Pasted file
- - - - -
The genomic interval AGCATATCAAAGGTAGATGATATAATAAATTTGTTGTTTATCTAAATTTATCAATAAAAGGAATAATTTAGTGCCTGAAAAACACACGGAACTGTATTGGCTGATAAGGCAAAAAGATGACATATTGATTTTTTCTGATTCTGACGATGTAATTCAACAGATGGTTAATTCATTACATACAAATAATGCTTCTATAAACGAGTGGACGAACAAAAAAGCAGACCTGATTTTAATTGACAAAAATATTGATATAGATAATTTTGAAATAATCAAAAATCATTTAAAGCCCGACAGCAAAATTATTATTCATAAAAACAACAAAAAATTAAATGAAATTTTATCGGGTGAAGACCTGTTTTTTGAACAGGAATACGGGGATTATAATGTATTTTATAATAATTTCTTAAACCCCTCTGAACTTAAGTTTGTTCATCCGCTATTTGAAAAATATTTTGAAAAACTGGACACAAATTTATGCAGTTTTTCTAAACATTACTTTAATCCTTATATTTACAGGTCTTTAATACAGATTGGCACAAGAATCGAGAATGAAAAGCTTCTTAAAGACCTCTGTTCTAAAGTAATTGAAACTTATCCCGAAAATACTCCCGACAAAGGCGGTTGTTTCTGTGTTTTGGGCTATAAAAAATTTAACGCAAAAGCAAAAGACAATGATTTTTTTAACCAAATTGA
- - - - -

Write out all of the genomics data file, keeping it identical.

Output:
The genomic interval AGCATATCAAAGGTAGATGATATAATAAATTTGTTGTTTATCTAAATTTATCAATAAAAGGAATAATTTAGTGCCTGAAAAACACACGGAACTGTATTGGCTGATAAGGCAAAAAGATGACATATTGATTTTTTCTGATTCTGACGATGTAATTCAACAGATGGTTAATTCATTACATACAAATAATGCTTCTATAAACGAGTGGACGAACAAAAAAGCAGACCTGATTTTAATTGACAAAAATATTGATATAGATAATTTTGAAATAATCAAAAATCATTTAAAGCCCGACAGCAAAATTATTATTCATAAAAACAACAAAAAATTAAATGAAATTTTATCGGGTGAAGACCTGTTTTTTGAACAGGAATACGGGGATTATAATGTATTTTATAATAATTTCTTAAACCCCTCTGAACTTAAGTTTGTTCATCCGCTATTTGAAAAATATTTTGAAAAACTGGACACAAATTTATGCAGTTTTTCTAAACATTACTTTAATCCTTATATTTACAGGTCTTTAATACAGATTGGCACAAGAATCGAGAATGAAAAGCTTCTTAAAGACCTCTGTTCTAAAGTAATTGAAACTTATCCCGAAAATACTCCCGACAAAGGCGGTTGTTTCTGTGTTTTGGGCTATAAAAAATTTAACGCAAAAGCAAAAGACAATGATTTTTTTAACCAAATTGA